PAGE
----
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A no-deal Brexit 'would make it difficult to avoid a hard border', says Leo

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Taoiseach Leo Varadkar with residents of Dolphin House, where he officially opened phase one of a housing regeneration project in Dublin. Photo: PA

Taoiseach Leo Varadkar with residents of Dolphin House, where he officially opened phase one of a housing regeneration project in Dublin. Photo: PA

Taoiseach Leo Varadkar with residents of Dolphin House, where he officially opened phase one of a housing regeneration project in Dublin. Photo: PA

Leo Varadkar has admitted it would be "very difficult" to avoid a hard border in Ireland if there was a no-deal Brexit.

The Taoiseach's comments came amid continuing political chaos in the UK and huge uncertainty as to whether Prime Minister Theresa May can get her Brexit deal with the EU through parliament.

That deal would prevent a hard border in Ireland as all of the UK would stay in a form of customs union with the EU.

However, it is being opposed by Brexiteers in Mrs May's own Conservative party, as well as much of the Labour Party, putting it in serious doubt of being approved in the House of Commons.

Resignations

There was relief in Government Buildings earlier this week when it emerged Mrs May's cabinet had approved the proposed draft withdrawal agreement with the EU.

However, within 24 hours there was a series of resignations by British ministers opposed to the deal, including Brexit secretary Dominic Raab.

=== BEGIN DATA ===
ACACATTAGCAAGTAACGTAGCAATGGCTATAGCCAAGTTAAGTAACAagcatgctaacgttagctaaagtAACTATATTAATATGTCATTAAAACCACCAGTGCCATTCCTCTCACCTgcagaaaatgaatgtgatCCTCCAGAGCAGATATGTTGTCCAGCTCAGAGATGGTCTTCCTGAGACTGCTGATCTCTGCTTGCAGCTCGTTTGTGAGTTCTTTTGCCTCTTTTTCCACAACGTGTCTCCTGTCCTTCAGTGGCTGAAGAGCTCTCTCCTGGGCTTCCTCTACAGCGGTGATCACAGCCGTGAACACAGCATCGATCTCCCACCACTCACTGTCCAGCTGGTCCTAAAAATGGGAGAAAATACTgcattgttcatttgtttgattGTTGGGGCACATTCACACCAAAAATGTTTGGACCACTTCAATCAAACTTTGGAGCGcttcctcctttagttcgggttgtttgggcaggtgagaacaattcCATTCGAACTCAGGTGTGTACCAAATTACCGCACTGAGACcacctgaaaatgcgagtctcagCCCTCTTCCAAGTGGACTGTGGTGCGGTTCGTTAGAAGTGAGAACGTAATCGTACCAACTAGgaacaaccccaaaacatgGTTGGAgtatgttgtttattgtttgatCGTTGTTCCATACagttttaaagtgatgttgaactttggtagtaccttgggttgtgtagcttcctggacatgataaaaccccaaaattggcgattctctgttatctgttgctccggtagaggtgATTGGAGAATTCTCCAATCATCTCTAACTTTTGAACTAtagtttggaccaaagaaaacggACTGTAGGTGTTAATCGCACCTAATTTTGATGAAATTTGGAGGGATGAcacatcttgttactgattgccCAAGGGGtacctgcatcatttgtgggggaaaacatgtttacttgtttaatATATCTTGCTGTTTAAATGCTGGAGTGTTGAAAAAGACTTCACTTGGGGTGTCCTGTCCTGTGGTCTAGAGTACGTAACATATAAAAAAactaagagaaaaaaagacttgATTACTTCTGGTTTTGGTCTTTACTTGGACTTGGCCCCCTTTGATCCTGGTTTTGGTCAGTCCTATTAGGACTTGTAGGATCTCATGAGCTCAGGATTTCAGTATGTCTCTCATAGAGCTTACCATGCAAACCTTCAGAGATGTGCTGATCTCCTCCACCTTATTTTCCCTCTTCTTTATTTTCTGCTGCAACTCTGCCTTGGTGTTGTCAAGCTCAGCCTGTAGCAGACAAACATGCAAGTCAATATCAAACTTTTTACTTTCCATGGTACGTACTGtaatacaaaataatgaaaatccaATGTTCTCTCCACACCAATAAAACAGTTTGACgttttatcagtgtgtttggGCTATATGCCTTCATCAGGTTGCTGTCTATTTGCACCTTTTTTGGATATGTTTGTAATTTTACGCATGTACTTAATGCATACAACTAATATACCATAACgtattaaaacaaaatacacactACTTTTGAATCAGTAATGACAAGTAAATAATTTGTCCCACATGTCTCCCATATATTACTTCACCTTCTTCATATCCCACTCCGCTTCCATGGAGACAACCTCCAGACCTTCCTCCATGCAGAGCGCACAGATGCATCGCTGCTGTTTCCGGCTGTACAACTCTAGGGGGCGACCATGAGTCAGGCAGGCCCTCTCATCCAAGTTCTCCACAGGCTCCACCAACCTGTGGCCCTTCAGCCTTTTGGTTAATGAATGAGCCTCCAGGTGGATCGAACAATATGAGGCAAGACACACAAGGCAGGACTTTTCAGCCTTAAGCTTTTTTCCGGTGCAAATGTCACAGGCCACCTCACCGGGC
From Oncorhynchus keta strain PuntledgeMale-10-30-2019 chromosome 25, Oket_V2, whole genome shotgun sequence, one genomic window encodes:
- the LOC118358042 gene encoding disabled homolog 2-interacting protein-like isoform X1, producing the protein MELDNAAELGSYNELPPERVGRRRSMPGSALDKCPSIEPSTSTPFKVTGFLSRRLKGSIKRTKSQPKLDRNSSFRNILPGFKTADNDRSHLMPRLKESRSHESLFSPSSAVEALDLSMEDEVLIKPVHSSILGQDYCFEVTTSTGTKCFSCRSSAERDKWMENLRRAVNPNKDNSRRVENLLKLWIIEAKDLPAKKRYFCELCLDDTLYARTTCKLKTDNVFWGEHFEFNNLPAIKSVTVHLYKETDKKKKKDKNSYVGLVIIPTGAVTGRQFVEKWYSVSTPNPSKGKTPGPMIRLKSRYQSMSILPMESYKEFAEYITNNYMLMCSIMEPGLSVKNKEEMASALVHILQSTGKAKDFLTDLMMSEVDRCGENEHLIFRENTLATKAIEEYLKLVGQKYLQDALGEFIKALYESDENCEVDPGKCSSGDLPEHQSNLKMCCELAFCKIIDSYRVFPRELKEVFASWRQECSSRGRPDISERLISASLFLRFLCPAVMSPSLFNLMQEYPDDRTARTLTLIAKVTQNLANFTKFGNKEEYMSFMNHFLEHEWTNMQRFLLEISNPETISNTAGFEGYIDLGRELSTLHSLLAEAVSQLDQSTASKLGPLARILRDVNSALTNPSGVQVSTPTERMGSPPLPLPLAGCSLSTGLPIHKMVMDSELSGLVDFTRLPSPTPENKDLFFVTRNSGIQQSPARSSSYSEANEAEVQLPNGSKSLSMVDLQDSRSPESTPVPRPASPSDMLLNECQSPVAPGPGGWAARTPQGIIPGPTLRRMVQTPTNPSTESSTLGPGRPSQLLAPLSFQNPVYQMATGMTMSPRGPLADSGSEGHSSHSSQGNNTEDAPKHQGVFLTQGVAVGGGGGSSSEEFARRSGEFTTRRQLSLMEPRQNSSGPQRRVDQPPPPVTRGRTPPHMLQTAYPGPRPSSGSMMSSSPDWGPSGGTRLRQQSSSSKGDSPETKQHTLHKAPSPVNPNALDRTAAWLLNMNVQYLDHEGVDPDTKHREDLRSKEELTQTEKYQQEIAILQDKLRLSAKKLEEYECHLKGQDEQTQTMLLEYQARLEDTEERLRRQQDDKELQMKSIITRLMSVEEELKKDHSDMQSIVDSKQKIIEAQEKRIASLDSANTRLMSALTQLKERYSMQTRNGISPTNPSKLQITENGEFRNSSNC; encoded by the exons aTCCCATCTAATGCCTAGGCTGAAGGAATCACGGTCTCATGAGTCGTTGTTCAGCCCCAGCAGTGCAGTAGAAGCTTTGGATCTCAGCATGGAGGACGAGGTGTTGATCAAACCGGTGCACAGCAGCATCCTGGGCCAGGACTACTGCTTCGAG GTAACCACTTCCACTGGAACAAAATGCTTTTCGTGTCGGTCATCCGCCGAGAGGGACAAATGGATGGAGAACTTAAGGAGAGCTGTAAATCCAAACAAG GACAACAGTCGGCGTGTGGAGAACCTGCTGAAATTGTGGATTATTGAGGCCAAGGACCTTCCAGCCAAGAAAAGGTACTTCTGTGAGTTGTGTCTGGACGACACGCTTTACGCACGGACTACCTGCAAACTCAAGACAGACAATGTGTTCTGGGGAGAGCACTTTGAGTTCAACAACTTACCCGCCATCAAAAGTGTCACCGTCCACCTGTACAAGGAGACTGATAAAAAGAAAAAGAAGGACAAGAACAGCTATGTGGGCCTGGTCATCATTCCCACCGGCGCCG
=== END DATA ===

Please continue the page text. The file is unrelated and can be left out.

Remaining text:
Eurosceptic Tory MPs have stepped up efforts to remove Mrs May. A vote of no confidence in her leadership is possible as early as next week.

Last night, Mr Varadkar continued to express hope that the deal will be passed but said he appreciated that Mrs May will have "quite the battle" to get the deal through parliament.

The Government here has consistently said it will not accept a hard border, but Mr Varadkar last night conceded in a no-deal scenario "it would be very difficult to avoid a hard border".

He said Ireland would "no doubt" be asked to implement EU laws to protect the single market, and Britain would have to implement World Trade Organisation (WTO) rules.

"The only way we can avoid a hard border is by an agreement that covers customs and regulations. We have that now," he said.

He added that he doesn't see much room for renegotiating the deal, warning that such a move could see it "unravel".

"As reality kicks in," the Taoiseach said, there may be more MPs willing to support the deal as "the best possible outcome that can be achieved". He admitted Ireland is continuing to prepare for a no-deal Brexit.

"We have to be prudent," he said, but insisted he was "much more confident now that the worst case scenario won't arise".

"The truth is no country can be fully prepared for a no-deal Brexit," he said. "It would be an extremely chaotic situation and we might find ourselves after a few weeks of chaos signing up to an agreement much like the one we have now. People need to consider that."

Tanaiste Simon Coveney said that there were no contingency plans being prepared for a hard border, whether there was a deal or not.

He said that the way to avoid a hard border was to support the deal that had been agreed by the EU and the UK.

Mr Coveney warned coming to a solution that would maintain the soft border if Britain crashed out "won't be easy".

However, he refused to be drawn on how a hard border could be avoided.

"In the absence of that deal being approved, it would be difficult to put an alternative that prevents a hard border, but we will do that if necessary," he said.

Mrs May, who has appointed Stephen Barclay to replace Mr Raab, will take sole control of negotiations on EU withdrawal, with his role related to the domestic delivery of Brexit.

Meanwhile, high-profile Brexiteer Michael Gove offered Mrs May a lifeline by saying he has confidence in her and will stay in her cabinet.


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